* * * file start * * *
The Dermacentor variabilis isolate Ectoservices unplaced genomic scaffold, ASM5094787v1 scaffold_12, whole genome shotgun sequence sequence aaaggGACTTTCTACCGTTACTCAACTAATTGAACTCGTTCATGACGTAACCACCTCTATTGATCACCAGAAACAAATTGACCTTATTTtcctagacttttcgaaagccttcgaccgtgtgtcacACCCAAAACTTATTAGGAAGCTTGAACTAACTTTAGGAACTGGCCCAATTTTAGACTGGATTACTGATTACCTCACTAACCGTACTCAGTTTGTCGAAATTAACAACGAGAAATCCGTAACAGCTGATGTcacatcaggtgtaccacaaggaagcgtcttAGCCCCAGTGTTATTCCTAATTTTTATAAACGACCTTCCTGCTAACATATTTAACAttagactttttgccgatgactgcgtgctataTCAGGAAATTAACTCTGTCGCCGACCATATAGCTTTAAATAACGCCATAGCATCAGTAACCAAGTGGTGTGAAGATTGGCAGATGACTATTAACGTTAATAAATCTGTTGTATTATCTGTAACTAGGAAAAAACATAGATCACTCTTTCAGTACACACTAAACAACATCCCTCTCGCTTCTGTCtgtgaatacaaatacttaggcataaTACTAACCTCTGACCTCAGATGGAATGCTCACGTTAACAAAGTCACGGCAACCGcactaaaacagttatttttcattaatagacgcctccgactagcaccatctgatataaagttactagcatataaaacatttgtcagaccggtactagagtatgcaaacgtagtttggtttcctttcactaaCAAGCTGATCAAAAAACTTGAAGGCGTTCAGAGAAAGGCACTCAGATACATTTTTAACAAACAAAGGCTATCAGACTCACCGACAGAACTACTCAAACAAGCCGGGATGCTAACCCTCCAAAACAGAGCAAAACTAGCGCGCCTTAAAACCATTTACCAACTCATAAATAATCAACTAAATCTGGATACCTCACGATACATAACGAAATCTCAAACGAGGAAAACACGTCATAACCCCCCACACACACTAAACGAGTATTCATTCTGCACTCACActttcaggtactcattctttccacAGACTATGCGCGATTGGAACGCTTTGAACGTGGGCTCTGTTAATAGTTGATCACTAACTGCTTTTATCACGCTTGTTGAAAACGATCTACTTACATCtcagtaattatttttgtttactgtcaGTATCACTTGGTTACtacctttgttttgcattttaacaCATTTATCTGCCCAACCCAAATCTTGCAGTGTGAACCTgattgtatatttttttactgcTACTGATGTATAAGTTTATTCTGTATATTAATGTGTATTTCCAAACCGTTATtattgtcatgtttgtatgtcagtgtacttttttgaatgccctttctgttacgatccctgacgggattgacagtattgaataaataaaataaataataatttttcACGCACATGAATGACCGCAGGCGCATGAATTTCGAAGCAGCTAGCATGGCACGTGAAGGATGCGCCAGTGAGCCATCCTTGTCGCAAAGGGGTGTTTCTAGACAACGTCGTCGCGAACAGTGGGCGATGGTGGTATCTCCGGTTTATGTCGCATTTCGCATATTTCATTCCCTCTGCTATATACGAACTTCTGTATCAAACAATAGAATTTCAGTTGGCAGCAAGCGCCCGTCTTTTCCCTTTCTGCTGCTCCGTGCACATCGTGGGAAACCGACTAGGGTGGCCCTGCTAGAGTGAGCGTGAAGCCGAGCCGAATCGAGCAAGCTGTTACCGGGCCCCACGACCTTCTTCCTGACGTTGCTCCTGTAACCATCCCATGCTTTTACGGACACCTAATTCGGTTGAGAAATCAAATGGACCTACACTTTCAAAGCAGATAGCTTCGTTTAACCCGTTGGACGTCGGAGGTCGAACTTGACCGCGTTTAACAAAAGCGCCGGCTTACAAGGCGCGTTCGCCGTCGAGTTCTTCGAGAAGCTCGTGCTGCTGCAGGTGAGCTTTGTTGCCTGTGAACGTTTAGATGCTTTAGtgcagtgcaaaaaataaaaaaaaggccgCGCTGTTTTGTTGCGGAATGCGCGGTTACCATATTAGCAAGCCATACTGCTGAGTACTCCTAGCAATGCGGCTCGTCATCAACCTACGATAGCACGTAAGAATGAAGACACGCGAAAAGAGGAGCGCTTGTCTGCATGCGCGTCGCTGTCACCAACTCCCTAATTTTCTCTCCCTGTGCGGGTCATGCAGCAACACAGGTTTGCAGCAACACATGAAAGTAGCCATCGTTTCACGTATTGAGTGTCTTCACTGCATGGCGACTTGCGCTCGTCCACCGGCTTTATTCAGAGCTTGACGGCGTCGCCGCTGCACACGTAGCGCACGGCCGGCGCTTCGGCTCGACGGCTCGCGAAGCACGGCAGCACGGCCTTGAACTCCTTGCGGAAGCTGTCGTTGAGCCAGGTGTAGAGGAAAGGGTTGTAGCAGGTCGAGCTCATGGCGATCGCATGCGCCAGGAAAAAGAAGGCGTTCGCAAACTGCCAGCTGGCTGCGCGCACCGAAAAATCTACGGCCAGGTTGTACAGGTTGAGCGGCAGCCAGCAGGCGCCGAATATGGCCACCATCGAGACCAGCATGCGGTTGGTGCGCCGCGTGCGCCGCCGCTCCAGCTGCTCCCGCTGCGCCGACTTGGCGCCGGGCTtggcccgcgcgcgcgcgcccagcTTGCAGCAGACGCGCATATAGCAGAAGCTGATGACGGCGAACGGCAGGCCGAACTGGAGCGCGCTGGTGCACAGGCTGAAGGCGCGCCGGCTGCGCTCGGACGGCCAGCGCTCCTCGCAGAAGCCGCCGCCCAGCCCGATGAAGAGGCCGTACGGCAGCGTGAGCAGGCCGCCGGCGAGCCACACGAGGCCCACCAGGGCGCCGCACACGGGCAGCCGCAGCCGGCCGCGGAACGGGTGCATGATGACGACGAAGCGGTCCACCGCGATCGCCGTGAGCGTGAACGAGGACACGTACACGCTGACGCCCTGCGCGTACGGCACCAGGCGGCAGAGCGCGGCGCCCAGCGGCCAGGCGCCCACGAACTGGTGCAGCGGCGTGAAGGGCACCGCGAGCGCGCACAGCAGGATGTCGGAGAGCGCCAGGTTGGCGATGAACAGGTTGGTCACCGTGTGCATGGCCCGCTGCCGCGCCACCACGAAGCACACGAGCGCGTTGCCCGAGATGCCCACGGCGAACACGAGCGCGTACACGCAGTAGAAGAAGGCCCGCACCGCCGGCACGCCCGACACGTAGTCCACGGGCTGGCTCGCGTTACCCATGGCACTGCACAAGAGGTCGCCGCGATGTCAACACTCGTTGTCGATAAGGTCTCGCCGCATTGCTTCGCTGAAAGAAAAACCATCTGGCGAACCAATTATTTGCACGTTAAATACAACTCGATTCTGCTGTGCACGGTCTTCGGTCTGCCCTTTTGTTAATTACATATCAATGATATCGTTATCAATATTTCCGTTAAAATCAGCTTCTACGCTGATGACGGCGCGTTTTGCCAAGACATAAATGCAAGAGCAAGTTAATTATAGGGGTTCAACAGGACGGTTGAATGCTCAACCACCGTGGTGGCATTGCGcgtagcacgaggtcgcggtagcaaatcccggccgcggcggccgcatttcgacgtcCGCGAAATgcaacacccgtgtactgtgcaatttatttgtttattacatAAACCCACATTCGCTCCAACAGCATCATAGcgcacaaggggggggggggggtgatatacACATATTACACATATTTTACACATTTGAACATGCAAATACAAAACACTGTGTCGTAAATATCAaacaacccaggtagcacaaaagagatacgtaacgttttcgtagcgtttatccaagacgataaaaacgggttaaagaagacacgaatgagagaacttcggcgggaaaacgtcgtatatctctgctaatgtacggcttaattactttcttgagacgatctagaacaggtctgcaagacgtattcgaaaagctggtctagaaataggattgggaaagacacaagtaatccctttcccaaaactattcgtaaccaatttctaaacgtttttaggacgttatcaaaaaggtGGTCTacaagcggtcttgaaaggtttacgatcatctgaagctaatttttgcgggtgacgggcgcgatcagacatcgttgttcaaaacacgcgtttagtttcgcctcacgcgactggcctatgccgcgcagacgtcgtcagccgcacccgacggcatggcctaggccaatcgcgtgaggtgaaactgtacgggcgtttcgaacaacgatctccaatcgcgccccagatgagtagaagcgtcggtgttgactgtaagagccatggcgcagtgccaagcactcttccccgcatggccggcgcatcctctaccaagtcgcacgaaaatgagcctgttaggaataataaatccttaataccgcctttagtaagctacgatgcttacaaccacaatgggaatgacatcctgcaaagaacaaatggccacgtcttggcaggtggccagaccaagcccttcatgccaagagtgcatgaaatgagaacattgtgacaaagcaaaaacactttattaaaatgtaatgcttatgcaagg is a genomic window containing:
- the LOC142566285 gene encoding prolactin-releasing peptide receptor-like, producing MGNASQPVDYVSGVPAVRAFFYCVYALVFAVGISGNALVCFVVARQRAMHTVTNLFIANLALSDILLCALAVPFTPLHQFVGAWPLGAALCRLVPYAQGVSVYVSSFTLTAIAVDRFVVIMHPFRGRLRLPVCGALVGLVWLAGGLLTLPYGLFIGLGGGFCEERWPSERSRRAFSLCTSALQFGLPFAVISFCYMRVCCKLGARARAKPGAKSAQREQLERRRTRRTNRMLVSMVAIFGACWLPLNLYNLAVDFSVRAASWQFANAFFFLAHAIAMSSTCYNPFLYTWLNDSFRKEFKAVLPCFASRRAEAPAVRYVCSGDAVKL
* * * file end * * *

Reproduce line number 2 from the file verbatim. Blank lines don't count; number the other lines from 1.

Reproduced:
- the LOC142566285 gene encoding prolactin-releasing peptide receptor-like, producing MGNASQPVDYVSGVPAVRAFFYCVYALVFAVGISGNALVCFVVARQRAMHTVTNLFIANLALSDILLCALAVPFTPLHQFVGAWPLGAALCRLVPYAQGVSVYVSSFTLTAIAVDRFVVIMHPFRGRLRLPVCGALVGLVWLAGGLLTLPYGLFIGLGGGFCEERWPSERSRRAFSLCTSALQFGLPFAVISFCYMRVCCKLGARARAKPGAKSAQREQLERRRTRRTNRMLVSMVAIFGACWLPLNLYNLAVDFSVRAASWQFANAFFFLAHAIAMSSTCYNPFLYTWLNDSFRKEFKAVLPCFASRRAEAPAVRYVCSGDAVKL